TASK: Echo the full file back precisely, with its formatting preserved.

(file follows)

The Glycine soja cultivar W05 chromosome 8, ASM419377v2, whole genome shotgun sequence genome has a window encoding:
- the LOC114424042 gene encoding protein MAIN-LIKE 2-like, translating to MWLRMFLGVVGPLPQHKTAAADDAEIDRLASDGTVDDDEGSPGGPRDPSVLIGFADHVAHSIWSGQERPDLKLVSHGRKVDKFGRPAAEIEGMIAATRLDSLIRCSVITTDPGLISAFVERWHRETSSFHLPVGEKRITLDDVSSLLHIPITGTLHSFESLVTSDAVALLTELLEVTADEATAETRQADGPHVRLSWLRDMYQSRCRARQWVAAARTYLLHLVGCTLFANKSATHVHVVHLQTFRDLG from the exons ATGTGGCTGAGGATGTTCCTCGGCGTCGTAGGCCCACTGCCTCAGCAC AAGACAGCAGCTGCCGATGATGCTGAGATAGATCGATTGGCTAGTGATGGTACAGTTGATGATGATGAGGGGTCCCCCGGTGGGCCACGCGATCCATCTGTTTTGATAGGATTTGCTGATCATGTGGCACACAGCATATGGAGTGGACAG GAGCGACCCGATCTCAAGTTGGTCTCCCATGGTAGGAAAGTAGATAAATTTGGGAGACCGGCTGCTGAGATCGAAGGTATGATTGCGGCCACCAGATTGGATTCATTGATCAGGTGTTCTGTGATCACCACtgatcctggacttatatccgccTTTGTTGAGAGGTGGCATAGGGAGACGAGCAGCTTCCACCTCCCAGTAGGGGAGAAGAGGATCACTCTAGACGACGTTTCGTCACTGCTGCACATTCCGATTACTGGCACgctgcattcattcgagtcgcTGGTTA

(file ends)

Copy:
The Glycine soja cultivar W05 chromosome 8, ASM419377v2, whole genome shotgun sequence genome has a window encoding:
- the LOC114424042 gene encoding protein MAIN-LIKE 2-like, translating to MWLRMFLGVVGPLPQHKTAAADDAEIDRLASDGTVDDDEGSPGGPRDPSVLIGFADHVAHSIWSGQERPDLKLVSHGRKVDKFGRPAAEIEGMIAATRLDSLIRCSVITTDPGLISAFVERWHRETSSFHLPVGEKRITLDDVSSLLHIPITGTLHSFESLVTSDAVALLTELLEVTADEATAETRQADGPHVRLSWLRDMYQSRCRARQWVAAARTYLLHLVGCTLFANKSATHVHVVHLQTFRDLG from the exons ATGTGGCTGAGGATGTTCCTCGGCGTCGTAGGCCCACTGCCTCAGCAC AAGACAGCAGCTGCCGATGATGCTGAGATAGATCGATTGGCTAGTGATGGTACAGTTGATGATGATGAGGGGTCCCCCGGTGGGCCACGCGATCCATCTGTTTTGATAGGATTTGCTGATCATGTGGCACACAGCATATGGAGTGGACAG GAGCGACCCGATCTCAAGTTGGTCTCCCATGGTAGGAAAGTAGATAAATTTGGGAGACCGGCTGCTGAGATCGAAGGTATGATTGCGGCCACCAGATTGGATTCATTGATCAGGTGTTCTGTGATCACCACtgatcctggacttatatccgccTTTGTTGAGAGGTGGCATAGGGAGACGAGCAGCTTCCACCTCCCAGTAGGGGAGAAGAGGATCACTCTAGACGACGTTTCGTCACTGCTGCACATTCCGATTACTGGCACgctgcattcattcgagtcgcTGGTTA